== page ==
You always hear about the dangers of eating undercooked chicken. In this lesson, we will examine Campylobacter, one common cause of bacterial food-borne infection acquired by eating raw poultry.
Food-borne Illness Pop Quiz
Welcome, class. Today, before I begin my lecture, I want to start with a pop quiz. Please close all books and notes. Ready? Which bacteria is responsible for the most cases of food-borne diarrhea in the United States? I’ll give you a minute to think.
All done?Ok. Pencils down. Let’s take a look at a few of your answers. Some of you probably guessed Salmonella. That’s a good guess, with the United States having about 42,000 cases a year, but there are more prevalent bacteria.
The majority of you probably guessed E. coli, that contaminant scourge of leafy greens and peanut butter that sickens about 265,000 Americans yearly. But, E. coli is also incorrect.The correct answer is the bacteria Campylobacter. Never heard of Campylobacter? Don’t feel so bad.
Most people have never heard of it, but there is a decent chance you or someone you know has had it. Every year, about 1.3 million people in the U.S.
will be infected by Campylobacter.
Campylobacter is a genus of gram-negative, motile, curved, rod-shaped bacteria that cause the most cases of bacterial food-borne infection in the United States. These bacteria have flagella that are used for motility and a gram-negative cell wall, characterized by a thin layer of peptidoglycan and an outer membrane.Campylobacter is the cause of a food-borne infection. Remember, a food-borne infection is an illness that results from consuming actively growing pathogens associated with food products.
The disease symptoms are a result of the growth and metabolism of Campylobacter inside your body.Three species of Campylobacter are important pathogens in humans or livestock. C. fetus is a major cause of abortions and infertility in sheep and cattle, but rarely, if ever, directly impacts human health. C. coli and C. jejuni are both confirmed human pathogens.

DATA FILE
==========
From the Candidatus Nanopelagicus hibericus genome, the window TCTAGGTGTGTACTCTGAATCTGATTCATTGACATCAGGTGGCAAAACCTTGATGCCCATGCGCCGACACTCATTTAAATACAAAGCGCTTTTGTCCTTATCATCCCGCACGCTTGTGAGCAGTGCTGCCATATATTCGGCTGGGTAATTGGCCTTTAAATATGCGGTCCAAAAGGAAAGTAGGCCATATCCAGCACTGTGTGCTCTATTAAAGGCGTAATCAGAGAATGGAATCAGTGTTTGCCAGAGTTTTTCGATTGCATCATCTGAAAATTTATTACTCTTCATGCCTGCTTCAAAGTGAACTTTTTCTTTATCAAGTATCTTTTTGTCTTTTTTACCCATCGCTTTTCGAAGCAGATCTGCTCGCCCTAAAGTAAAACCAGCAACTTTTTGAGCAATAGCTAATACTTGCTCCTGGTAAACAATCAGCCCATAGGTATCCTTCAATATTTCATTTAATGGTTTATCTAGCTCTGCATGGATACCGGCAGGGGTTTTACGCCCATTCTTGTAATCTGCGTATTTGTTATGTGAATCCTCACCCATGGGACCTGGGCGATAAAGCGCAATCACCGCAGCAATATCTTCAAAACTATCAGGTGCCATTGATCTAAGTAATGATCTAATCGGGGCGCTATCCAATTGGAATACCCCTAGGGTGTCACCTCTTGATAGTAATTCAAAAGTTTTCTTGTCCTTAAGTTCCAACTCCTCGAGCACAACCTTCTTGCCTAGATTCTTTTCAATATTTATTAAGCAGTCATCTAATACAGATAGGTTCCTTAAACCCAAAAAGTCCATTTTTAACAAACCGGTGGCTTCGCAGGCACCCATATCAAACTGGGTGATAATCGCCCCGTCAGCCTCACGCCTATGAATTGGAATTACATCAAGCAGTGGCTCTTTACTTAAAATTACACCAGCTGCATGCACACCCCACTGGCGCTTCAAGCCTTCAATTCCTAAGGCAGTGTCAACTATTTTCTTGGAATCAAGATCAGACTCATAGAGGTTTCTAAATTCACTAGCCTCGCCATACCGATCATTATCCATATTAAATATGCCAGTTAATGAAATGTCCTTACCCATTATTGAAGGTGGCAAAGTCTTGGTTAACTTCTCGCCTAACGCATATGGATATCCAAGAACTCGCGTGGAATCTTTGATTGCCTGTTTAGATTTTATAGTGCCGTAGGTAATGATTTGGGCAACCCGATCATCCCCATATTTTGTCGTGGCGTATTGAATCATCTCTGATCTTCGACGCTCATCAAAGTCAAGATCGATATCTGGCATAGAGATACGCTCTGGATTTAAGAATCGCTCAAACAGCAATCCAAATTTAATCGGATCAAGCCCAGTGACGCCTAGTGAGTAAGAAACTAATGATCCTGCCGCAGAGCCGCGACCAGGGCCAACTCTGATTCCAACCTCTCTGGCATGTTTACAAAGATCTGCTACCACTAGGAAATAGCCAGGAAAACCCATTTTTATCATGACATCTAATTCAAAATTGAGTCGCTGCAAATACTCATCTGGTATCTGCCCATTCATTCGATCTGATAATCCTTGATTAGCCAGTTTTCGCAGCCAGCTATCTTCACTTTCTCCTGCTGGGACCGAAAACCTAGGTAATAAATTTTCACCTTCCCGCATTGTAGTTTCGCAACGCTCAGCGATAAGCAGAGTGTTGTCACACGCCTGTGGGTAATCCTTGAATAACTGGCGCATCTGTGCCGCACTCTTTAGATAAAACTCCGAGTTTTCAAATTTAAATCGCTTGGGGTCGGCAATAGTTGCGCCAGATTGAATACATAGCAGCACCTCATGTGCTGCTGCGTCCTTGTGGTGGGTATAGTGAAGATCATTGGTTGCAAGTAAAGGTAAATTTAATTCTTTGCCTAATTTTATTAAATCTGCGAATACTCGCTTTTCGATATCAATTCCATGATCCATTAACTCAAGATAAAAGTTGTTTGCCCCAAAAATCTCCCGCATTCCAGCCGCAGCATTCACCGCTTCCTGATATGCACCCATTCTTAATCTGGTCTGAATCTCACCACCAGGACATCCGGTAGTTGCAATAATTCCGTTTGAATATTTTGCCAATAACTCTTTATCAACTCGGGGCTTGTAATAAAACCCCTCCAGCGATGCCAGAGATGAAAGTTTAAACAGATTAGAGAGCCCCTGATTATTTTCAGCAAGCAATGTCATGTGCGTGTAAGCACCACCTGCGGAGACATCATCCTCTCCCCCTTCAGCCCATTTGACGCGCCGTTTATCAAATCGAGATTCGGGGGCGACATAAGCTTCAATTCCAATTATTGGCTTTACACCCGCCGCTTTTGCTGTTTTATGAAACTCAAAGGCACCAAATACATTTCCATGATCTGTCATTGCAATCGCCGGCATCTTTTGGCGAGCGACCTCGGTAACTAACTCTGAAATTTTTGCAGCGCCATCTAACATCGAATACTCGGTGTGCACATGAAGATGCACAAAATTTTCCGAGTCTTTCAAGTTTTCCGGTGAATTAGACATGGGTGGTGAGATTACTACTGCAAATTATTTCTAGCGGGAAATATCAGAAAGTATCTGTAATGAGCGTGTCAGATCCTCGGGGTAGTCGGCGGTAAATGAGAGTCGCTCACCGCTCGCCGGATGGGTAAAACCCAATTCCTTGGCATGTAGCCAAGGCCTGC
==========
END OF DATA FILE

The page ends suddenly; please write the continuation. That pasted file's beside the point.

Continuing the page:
Most illnesses are caused by C. jejuni, so from this point forward, I will use the term Campylobacter to refer to C. jejuni.
Campylobacter is a normal member of the bacterial community in the intestines of poultry, like chickens and turkeys. The bacteria don’t cause disease in these birds, but they are the primary source of infection for humans. Most cases of Campylobacter food-borne infection result from eating raw or undercooked chicken, or using utensils contaminated by raw chicken. In fact, eating fewer than 500 Campylobacter cells is usually enough to cause disease.
Even one drop of raw chicken fluids can contain this many bacteria.Poultry is the most common source of infection, but you can catch Campylobacter from a few other sources. Campylobacter has been found in raw pork, clams and shellfish. Recently, more and more cases have been popping up that have been linked to consuming unpasteurized milk products.
It is also possible, although less likely, to catch Campylobacter from contact with contaminated pet feces. There have also been cases linked to contaminated non-chlorinated water. Fortunately, large, widespread outbreaks are rare.
The majority of cases are sporadic and isolated to only one or two people. Still, about 1.3 million people will get Campylobacter this year, and an estimated 76 of those people will die from the disease.
Symptoms of Campylobacter
So, what exactly does Campylobacter do to you?After taking two large bites from your chicken drumstick, you realize it’s not quite cooked all the way. You’ve just swallowed several hundred to several thousand tiny Campylobacter cells.
The bacteria are able to pass through your stomach, enter your small intestine and begin invading the cells that line the walls of the intestine.There, the Campylobacter begin to grow and divide. For two to seven days, you feel totally normal, but those bacterial cells are beginning to produce toxins and irritate and destroy your intestinal lining. The toxins and tissue irritation are causing inflammation as your immune system starts attacking the bacteria.